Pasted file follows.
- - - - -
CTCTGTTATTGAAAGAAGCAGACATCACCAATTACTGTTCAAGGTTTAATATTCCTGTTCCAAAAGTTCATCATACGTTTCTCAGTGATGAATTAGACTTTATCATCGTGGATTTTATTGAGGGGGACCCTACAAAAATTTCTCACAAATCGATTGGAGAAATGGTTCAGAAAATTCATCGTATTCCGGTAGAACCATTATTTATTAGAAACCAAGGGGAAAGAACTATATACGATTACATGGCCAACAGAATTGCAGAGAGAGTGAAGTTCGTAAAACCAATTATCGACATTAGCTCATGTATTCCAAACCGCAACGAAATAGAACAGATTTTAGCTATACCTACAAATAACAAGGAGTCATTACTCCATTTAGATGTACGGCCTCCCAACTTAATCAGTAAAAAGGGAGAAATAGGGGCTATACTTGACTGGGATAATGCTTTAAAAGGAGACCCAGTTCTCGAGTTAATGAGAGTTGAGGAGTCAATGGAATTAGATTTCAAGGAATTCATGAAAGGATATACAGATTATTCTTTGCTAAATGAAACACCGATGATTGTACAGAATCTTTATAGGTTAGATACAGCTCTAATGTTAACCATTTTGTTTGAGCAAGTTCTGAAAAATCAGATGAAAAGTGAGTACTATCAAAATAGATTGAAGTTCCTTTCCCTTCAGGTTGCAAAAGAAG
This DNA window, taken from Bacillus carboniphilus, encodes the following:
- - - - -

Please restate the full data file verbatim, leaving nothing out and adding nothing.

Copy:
CTCTGTTATTGAAAGAAGCAGACATCACCAATTACTGTTCAAGGTTTAATATTCCTGTTCCAAAAGTTCATCATACGTTTCTCAGTGATGAATTAGACTTTATCATCGTGGATTTTATTGAGGGGGACCCTACAAAAATTTCTCACAAATCGATTGGAGAAATGGTTCAGAAAATTCATCGTATTCCGGTAGAACCATTATTTATTAGAAACCAAGGGGAAAGAACTATATACGATTACATGGCCAACAGAATTGCAGAGAGAGTGAAGTTCGTAAAACCAATTATCGACATTAGCTCATGTATTCCAAACCGCAACGAAATAGAACAGATTTTAGCTATACCTACAAATAACAAGGAGTCATTACTCCATTTAGATGTACGGCCTCCCAACTTAATCAGTAAAAAGGGAGAAATAGGGGCTATACTTGACTGGGATAATGCTTTAAAAGGAGACCCAGTTCTCGAGTTAATGAGAGTTGAGGAGTCAATGGAATTAGATTTCAAGGAATTCATGAAAGGATATACAGATTATTCTTTGCTAAATGAAACACCGATGATTGTACAGAATCTTTATAGGTTAGATACAGCTCTAATGTTAACCATTTTGTTTGAGCAAGTTCTGAAAAATCAGATGAAAAGTGAGTACTATCAAAATAGATTGAAGTTCCTTTCCCTTCAGGTTGCAAAAGAAG
This DNA window, taken from Bacillus carboniphilus, encodes the following: